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A shrine near Kyoto boasts hundreds of vermillion-colored gates.

A shrine near Kyoto boasts hundreds of vermillion-colored gates.

My wife, Catharine, and I are just back from two weeks in Japan, with the jet lag to prove it. And while I don’t count jet lag among the reasons to travel to (or from) Japan, it would never be enough to keep me away.

Here are eight great reasons to travel to Japan — 10-hour trans-Pacific flights notwithstanding. (This list is intended to provide an overview — I’ll get into the nitty-gritty of traveling there in future posts.)

  • The People. We were continually amazed and impressed by how polite and helpful the Japanese people are. This ranged from our airbnb hosts and attendants in subway stations to cashiers in grocery stores, servers in restaurants, and just about everybody else we came in contact with. We were never made to feel unwelcome or rudely dismissed by anyone of whom we asked assistance — and with a language barrier, we did require a fair amount of help.
  • The Gardens. Is there any place more peaceful than a perfectly manicured Japanese garden? Somehow, the flowering plants and trees, ponds, curved bridges, tea houses, and shaded pathways combine to create calming oases even in the midst of mega-cities like Tokyo. Add to these Zen rock gardens and bamboo forests and you have wonderful splashes of (curated) nature amid the urbanity.
  • UNESCO World Heritage Sites. Each site we visited — mostly Shinto and Buddhist shrines and temples, ranging from Kyoto to Nara and Nikko — was culturally rich, grand in scale, and vastly different from the last, with no feeling of “If you’ve seen one shrine…”

    Azaleas blooming in Tokyo's Imperial Gardens.

    Azaleas blooming in Tokyo’s Imperial Gardens.

  • Public Transportation. The Japanese lead the world in speedy, reliable railway technology, and trains are the best way of getting between cities (unless you’re determined to explore the countryside by automobile — but remember, the Japanese drive on the “wrong” side of the road, like the Brits). Within cities like Tokyo and Kyoto, you have efficient subway and bus systems to get around (taxis tend to be very expensive.) I recommend getting train passes for long trips and subway passes for the cities — they make life much easier.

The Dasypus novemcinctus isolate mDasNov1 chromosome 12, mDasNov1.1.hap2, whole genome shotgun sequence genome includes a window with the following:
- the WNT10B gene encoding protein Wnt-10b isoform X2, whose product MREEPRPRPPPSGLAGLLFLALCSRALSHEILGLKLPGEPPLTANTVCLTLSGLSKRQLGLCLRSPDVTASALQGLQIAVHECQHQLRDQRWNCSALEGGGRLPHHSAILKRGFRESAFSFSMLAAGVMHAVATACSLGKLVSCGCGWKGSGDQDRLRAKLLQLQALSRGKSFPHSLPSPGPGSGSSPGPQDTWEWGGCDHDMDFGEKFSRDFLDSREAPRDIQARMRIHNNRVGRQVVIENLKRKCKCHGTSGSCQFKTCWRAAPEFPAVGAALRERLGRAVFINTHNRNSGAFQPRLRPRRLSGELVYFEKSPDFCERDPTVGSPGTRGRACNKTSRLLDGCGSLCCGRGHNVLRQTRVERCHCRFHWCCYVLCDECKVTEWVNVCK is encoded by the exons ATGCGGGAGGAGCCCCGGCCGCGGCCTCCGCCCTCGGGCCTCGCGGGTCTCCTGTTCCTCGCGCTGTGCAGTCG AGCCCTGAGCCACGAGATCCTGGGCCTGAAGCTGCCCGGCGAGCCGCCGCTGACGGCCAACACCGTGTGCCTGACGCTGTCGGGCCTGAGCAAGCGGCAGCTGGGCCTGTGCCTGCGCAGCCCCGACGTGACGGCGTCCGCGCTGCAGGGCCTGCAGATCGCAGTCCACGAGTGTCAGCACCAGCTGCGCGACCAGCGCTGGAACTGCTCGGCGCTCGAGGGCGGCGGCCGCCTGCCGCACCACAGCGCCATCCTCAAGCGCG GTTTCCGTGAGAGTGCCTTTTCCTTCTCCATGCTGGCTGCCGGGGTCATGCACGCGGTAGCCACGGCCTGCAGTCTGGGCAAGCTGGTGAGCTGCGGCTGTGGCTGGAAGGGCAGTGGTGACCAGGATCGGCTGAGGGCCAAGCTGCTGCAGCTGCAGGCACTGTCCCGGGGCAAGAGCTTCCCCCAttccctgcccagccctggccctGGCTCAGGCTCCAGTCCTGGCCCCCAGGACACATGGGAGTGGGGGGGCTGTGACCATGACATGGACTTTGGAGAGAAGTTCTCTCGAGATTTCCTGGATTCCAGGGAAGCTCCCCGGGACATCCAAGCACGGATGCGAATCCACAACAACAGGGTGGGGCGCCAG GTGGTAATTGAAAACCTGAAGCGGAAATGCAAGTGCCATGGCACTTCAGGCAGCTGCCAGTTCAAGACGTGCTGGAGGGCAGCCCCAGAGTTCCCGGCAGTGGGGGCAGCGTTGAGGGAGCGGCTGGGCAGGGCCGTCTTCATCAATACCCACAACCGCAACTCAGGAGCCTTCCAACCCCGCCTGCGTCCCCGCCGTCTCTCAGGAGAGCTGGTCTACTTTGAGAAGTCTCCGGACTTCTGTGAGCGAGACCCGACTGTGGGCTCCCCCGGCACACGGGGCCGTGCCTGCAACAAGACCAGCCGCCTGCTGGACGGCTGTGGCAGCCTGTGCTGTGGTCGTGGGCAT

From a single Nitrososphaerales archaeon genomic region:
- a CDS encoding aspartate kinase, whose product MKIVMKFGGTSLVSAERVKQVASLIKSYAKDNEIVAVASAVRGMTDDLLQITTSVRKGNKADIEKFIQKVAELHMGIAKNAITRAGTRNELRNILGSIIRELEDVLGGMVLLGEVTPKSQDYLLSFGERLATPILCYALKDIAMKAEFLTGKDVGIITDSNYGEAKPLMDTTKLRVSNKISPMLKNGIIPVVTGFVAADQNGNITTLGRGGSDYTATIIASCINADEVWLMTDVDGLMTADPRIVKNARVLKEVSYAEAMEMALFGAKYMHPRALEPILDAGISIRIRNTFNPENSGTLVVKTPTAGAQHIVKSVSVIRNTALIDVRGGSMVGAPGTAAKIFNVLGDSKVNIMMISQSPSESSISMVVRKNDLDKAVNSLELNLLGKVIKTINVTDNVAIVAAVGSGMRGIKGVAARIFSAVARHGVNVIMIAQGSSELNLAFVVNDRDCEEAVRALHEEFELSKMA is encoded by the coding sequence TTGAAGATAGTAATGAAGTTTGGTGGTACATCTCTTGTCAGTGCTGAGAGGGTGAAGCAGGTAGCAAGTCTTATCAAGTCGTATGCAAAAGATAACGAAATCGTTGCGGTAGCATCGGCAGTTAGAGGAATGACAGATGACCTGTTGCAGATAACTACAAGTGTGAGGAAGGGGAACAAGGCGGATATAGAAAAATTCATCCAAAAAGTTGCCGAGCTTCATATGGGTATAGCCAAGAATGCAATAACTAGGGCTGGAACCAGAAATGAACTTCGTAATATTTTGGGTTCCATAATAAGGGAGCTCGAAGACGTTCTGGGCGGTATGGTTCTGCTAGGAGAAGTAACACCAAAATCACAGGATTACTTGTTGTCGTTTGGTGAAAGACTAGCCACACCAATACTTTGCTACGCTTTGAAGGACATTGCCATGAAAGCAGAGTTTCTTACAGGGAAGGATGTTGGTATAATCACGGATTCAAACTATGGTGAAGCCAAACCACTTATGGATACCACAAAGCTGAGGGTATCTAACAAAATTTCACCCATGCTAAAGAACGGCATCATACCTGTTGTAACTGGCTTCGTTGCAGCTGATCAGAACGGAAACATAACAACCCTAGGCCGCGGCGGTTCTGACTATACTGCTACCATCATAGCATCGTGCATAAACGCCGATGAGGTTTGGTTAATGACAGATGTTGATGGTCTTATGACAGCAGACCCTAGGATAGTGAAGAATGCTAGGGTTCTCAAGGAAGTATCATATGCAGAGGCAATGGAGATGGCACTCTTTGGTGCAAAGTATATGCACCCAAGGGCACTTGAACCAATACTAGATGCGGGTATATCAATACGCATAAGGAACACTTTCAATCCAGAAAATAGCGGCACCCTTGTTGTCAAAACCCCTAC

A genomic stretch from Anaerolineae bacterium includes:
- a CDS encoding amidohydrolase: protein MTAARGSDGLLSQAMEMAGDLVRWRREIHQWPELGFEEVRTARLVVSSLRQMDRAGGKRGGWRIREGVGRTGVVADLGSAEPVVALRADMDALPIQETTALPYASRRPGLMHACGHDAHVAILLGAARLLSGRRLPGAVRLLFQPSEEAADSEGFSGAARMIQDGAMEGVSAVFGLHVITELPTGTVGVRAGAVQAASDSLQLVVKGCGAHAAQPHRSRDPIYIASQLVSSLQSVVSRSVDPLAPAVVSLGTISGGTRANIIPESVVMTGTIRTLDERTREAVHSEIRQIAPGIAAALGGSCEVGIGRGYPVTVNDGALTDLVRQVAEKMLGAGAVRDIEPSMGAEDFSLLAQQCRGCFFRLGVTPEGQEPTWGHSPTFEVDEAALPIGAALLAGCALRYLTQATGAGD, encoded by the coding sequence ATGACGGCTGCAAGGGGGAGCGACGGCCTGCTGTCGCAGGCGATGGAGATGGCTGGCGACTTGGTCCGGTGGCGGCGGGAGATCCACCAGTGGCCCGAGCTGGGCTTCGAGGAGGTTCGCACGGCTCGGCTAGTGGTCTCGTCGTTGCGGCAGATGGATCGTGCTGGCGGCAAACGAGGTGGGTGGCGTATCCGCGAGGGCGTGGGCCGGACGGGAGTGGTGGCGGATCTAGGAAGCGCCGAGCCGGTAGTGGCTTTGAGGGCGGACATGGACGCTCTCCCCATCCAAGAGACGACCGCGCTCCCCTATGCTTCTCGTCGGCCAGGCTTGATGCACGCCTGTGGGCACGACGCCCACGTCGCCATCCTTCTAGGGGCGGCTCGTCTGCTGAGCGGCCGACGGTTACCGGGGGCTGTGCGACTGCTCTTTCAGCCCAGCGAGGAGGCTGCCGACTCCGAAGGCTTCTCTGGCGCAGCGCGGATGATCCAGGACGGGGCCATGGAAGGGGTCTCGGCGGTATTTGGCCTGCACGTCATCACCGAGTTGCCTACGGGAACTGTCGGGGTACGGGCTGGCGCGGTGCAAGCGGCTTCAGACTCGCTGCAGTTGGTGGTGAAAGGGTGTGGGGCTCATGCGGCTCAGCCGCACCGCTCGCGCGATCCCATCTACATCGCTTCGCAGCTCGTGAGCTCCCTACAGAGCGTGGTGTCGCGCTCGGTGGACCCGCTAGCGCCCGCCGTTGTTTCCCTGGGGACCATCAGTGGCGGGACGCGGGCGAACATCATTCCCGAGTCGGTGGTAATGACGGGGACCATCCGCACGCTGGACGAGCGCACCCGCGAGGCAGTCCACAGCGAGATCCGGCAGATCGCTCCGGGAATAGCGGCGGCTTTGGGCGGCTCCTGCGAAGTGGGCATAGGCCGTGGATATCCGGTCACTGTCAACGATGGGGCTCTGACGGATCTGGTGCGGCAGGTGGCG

• Public Baths. Group bathing is an inherent part of Japanese culture, and there’s nothing like slipping into a steaming mineral water pool at the end of a long day of sightseeing. As with many Japanese customs, ritual plays a big role — including thoroughly washing yourself before entering the bath. Most baths are now separated by gender.
  • Cleanliness. Public baths aren’t the only places where the Japanese take cleanliness seriously. The streets, sidewalks, and roadsides are virtually spotless. And here’s the remarkable part: There are virtually no trash cans to be seen. People are expected to take their trash  home with them, and they do. Nor do washrooms offer paper towels — folks carry small hand cloths for drying their hands (unless there’s an electric drying machine at hand). Catharine found something very zen in all this: “If there are no garbage cans, there can be no garbage.” Think about it.

    The sushi is fresh and delicious at the fish market.

    The sushi is fresh and delicious at the fish market.

  • Japanese Food and Drink. Two words: Sushi and Asahi. (The latter is the most common beer on draft.)
  • No Tipping.  I repeat: No Tipping.

Next Up: Prepping for your trip.

All photos by Catharine Norton.

4 Responses to Eight Great Reasons to Visit Japan

  • What a fabulous trip! I would love to go to Japan! thanks for the input, Clark!

  • Good observations, Clark. I’ve had several trips to Japan on business and can add a couple of other observations. It’s been a few years since my trips, so you can judge whether they’re still valid:

    – Wherever you go to buy anything, the customer is KING. This may be an extension of the politeness you noted, but the people did go out of their way to provide excellent service. If you went to a store and bought anything – even something as small as, say, a handkerchief – it was painstakingly wrapped and carefully packaged to show their appreciation of the customer. No tossing it into a bag and tossing it to you.

    – Those people who have learned any English are eager to showcase it for you. They’re proud of the effort they’ve put in and will use it to communicate with you at any opportunity. Another extension of the innate courtesy of the Japanese people.

    • Your comments are spot on, Barry. I completely concur — the innate courtesy and pride taken in everything they do (including wrapping packages and speaking English when they’ve learned it) makes interactions with the Japanese a pleasure. Nor did we witness any public altercations or any parents yelling at (or striking) their children. Refreshing, to say the least.

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